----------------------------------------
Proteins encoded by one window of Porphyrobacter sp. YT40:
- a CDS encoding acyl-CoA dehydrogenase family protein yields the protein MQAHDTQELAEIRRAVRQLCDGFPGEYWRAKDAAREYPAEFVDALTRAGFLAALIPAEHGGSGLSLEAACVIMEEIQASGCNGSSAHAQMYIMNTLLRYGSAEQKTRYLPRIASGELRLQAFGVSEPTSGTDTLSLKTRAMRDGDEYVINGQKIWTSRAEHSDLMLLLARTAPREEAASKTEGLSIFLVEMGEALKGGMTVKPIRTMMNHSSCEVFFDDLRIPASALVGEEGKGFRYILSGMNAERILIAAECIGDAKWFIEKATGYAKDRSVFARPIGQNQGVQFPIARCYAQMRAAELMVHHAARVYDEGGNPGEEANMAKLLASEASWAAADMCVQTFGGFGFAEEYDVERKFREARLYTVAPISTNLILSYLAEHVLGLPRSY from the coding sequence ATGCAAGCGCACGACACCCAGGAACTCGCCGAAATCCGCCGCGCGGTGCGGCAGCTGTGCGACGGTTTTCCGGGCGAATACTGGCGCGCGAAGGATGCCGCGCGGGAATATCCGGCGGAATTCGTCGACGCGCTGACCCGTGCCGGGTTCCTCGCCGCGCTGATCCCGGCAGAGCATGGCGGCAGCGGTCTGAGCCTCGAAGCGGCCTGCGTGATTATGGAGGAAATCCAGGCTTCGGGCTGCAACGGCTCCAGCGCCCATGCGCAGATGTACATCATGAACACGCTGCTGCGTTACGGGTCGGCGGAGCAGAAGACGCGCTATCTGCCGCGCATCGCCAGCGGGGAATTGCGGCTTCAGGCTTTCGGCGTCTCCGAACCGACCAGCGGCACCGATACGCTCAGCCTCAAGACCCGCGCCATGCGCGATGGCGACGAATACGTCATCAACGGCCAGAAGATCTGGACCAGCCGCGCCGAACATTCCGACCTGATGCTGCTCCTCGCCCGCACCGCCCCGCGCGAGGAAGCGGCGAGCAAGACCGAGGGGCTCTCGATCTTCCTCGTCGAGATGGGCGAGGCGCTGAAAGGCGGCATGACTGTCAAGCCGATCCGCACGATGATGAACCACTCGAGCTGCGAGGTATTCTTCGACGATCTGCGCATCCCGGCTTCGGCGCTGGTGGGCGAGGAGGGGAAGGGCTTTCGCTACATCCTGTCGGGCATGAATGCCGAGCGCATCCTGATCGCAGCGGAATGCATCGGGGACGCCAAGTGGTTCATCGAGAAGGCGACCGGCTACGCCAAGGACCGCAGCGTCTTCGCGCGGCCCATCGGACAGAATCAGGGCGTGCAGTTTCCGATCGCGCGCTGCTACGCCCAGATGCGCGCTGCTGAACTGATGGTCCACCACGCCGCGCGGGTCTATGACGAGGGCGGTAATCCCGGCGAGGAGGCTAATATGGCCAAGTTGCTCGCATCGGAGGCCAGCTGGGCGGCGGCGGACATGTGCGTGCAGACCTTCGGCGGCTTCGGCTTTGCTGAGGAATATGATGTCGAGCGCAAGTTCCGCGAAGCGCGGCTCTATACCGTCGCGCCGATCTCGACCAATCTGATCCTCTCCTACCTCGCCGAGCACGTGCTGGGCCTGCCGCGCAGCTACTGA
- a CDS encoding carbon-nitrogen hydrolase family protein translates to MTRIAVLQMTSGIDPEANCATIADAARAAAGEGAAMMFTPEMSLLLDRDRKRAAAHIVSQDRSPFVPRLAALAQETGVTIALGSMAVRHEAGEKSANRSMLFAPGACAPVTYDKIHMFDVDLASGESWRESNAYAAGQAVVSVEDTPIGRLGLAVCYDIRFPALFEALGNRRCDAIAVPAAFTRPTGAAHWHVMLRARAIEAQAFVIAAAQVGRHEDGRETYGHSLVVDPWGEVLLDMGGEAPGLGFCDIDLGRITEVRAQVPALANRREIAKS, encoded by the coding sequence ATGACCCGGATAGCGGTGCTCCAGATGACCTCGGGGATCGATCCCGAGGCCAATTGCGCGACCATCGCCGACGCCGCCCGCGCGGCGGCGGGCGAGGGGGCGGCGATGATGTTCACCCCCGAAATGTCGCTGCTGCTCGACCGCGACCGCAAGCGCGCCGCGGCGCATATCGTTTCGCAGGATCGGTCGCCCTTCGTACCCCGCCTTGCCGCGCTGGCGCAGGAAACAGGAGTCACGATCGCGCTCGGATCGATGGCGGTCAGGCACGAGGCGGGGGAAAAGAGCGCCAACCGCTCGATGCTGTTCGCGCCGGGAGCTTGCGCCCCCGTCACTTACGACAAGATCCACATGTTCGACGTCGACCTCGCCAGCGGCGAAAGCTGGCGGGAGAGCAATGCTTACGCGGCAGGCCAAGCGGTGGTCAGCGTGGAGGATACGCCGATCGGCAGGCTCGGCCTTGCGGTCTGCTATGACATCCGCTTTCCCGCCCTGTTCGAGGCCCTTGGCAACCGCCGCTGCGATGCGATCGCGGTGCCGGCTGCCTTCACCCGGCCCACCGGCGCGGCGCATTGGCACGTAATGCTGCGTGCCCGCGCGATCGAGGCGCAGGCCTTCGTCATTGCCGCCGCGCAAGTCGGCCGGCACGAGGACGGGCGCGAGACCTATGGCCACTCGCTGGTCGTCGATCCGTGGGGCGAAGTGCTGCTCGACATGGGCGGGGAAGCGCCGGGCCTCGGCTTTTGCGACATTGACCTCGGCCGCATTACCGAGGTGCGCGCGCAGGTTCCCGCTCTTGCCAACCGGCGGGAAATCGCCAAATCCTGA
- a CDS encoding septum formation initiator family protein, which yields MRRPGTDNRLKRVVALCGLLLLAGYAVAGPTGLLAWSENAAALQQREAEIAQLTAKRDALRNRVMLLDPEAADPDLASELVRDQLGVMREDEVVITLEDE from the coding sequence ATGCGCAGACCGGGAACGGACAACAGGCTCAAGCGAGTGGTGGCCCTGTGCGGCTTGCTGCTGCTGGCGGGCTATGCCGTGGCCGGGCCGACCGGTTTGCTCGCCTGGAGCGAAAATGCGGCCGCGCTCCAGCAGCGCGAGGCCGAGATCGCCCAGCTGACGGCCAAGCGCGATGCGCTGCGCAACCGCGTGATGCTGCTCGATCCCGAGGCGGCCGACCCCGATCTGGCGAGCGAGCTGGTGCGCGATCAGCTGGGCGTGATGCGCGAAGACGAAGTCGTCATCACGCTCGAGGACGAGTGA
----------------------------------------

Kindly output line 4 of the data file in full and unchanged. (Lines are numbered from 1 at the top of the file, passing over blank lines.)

- a CDS encoding septum formation initiator family protein, which yields MRRPGTDNRLKRVVALCGLLLLAGYAVAGPTGLLAWSENAAALQQREAEIAQLTAKRDALRNRVMLLDPEAADPDLASELVRDQLGVMREDEVVITLEDE from the coding sequence ATGCGCAGACCGGGAACGGACAACAGGCTCAAGCGAGTGGTGGCCCTGTGCGGCTTGCTGCTGCTGGCGGGCTATGCCGTGGCCGGGCCGACCGGTTTGCTCGCCTGGAGCGAAAATGCGGCCGCGCTCCAGCAGCGCGAGGCCGAGATCGCCCAGCTGACGGCCAAGCGCGATGCGCTGCGCAACCGCGTGATGCTGCTCGATCCCGAGGCGGCCGACCCCGATCTGGCGAGCGAGCTGGTGCGCGATCAGCTGGGCGTGATGCGCGAAGACGAAGTCGTCATCACGCTCGAGGACGAGTGA